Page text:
This is a long-term project, and it is very difficult to measure and estimate the total costs over a great number of years. As the Rail Minister responsible for HS1, I know that there was considerable concern at the outset about the project cost and about the impact on households affected on the route from central London to the tunnel. But that process worked extremely well. It is a long-term project that has proved outstandingly successful, and it makes one of the key points that I wish to make. The regeneration around that railway line, particularly just outside London, across the river but also right down to the Channel Tunnel, is beyond all estimates that were made about the benefits of HS1. We need to bear in mind—and I shall come on to the benefits to the north of England in this regard—that it is very difficult to make an estimate of what those benefits are, but they have certainly outstripped the early estimates that were made by the Department for Transport.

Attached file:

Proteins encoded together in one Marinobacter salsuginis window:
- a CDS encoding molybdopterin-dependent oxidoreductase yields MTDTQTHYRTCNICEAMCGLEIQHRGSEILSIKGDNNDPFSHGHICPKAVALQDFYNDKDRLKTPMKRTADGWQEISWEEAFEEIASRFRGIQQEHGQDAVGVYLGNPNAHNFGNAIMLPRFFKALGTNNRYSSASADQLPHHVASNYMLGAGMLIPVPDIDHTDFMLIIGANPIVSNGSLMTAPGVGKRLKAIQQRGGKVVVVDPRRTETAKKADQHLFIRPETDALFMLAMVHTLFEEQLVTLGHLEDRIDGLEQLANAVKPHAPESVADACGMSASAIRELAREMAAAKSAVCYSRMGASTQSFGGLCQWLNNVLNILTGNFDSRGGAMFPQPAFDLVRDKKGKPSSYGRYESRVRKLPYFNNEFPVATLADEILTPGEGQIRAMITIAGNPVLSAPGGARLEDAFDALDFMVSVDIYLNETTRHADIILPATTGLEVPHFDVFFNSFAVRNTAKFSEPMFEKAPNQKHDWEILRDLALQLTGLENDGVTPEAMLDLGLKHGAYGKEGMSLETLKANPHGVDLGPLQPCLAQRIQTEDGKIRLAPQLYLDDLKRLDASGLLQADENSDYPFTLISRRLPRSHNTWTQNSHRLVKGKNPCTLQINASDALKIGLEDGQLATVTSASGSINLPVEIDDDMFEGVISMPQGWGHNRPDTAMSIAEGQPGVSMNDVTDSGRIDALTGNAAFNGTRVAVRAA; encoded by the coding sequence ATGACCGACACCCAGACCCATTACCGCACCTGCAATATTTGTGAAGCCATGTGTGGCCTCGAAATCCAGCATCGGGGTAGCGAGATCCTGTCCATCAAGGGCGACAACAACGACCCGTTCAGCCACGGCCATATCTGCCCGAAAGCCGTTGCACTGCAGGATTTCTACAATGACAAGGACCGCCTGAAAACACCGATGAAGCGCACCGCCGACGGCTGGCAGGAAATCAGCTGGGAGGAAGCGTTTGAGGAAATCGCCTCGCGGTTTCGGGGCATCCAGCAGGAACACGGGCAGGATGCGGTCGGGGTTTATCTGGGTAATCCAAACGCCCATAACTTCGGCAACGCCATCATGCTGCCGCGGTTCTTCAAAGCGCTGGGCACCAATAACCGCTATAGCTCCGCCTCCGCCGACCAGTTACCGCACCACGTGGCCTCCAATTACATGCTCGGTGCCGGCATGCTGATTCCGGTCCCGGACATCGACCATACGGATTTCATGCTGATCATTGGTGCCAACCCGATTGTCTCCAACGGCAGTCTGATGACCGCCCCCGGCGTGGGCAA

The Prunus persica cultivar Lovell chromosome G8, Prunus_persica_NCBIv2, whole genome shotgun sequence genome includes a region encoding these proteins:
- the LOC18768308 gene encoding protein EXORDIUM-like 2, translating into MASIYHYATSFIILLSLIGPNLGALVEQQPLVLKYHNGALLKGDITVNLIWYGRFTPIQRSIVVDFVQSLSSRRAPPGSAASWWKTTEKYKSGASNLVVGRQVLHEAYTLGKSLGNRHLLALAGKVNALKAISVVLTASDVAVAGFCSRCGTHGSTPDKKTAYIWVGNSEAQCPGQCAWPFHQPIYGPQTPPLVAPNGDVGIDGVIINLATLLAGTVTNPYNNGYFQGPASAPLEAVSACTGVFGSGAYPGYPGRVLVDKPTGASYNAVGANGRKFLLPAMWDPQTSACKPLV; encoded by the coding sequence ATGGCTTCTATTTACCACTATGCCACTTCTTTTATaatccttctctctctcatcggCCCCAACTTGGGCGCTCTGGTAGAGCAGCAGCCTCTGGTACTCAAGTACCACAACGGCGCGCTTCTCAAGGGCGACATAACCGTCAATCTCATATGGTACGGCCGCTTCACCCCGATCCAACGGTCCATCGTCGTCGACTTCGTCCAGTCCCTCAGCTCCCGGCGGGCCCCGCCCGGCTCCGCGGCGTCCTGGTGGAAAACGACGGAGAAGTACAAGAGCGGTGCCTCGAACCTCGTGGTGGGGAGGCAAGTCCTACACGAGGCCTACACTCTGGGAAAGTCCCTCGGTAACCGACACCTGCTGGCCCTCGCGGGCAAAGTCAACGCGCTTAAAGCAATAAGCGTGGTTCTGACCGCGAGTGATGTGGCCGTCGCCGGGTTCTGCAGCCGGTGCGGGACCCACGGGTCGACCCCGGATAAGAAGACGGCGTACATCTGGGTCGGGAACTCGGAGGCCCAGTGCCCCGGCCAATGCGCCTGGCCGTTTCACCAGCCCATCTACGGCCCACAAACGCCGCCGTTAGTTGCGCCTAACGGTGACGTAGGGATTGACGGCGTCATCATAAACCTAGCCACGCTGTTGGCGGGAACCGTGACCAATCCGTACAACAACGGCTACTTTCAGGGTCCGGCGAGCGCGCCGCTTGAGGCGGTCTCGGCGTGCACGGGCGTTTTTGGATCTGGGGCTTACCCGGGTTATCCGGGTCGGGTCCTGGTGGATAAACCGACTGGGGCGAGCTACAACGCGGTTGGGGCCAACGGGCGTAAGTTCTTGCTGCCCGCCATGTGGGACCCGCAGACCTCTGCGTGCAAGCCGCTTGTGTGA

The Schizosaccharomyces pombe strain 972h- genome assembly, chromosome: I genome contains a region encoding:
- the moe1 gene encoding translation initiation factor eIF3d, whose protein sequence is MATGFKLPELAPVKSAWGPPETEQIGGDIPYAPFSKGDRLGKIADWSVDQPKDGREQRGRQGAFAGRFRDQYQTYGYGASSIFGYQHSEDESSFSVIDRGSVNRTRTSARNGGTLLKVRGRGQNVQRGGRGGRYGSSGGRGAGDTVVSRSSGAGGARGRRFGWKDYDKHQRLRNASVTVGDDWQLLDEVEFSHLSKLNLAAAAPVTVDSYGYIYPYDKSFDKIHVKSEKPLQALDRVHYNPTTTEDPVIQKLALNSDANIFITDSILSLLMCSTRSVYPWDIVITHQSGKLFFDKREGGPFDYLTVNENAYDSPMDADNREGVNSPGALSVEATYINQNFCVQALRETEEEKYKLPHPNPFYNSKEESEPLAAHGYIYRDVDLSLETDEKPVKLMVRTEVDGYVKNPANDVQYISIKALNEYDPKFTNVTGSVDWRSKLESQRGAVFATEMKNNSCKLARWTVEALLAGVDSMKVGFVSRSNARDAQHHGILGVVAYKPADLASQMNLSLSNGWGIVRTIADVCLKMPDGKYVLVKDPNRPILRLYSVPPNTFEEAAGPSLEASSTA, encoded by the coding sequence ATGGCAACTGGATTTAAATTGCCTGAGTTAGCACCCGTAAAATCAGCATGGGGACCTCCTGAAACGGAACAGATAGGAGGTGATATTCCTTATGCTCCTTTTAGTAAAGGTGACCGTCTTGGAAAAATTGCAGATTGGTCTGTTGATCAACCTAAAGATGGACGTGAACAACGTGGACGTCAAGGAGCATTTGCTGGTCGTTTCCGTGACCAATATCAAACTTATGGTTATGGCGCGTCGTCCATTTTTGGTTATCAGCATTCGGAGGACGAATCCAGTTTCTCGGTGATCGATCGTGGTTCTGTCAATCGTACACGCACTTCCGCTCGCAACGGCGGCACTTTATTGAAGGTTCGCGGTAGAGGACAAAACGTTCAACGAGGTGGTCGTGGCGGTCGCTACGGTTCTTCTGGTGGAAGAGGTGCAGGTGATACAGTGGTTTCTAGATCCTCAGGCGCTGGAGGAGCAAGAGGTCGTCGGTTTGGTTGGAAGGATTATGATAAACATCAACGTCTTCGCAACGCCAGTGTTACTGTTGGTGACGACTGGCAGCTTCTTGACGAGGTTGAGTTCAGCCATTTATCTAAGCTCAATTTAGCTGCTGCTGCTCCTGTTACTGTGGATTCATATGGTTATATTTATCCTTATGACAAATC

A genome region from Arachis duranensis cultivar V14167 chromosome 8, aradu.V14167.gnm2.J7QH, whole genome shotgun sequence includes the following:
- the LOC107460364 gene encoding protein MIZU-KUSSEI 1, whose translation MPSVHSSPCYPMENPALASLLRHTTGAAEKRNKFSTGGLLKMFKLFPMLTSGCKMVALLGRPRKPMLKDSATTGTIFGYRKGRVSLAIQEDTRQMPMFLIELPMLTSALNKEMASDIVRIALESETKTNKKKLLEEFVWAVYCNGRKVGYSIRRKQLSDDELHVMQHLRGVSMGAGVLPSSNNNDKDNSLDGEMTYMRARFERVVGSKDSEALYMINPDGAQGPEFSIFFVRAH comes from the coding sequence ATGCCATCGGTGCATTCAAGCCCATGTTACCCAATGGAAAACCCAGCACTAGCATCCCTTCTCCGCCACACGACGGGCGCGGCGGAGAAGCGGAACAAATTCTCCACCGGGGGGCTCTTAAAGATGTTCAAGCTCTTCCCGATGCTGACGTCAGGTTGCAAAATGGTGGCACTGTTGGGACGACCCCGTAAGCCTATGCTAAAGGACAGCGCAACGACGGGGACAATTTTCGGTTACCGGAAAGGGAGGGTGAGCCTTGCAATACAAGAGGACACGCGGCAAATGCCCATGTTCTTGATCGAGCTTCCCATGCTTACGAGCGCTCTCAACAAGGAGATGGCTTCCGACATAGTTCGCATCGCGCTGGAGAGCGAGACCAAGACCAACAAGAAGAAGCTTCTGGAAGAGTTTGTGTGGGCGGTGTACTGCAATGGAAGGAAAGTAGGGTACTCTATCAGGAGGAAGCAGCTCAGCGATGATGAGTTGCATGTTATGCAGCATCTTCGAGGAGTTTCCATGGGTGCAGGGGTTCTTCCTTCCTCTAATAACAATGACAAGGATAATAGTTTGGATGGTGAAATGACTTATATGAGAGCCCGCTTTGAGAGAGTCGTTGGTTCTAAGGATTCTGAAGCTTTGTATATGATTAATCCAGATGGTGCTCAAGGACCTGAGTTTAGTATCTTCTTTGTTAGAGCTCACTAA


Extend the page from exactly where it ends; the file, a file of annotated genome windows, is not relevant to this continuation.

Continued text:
I have read the report from KPMG, which estimates £15 billion of productivity gains over 20 years. That is to some extent a heroic estimate; it is very difficult for even a distinguished firm like KPMG to make the kinds of estimates that have been bandied around. But for London to Birmingham, there is an overwhelming case for the high-speed line. Not only is the west coast main line pretty much at capacity but, looking forward even 10 years, let alone 50 years, we will need greater capacity, which means faster trains to connect London with the major city of Birmingham. Beyond Birmingham, in the second phase, the same applies. A number of local authorities, particularly in Manchester, Crewe, Wigan, Sheffield and Leeds—as well as with the trans-Pennine connection, HS3—have expressed their views about the future of this project, and they have all been positive, because it will bring a greater and faster connectivity between those great conurbations and the capital. That is an extremely important point. It is very difficult to forecast the actual environmental and economic consequences, but the initial reactions, particularly from Manchester, which I warmly welcome, should be taken into account.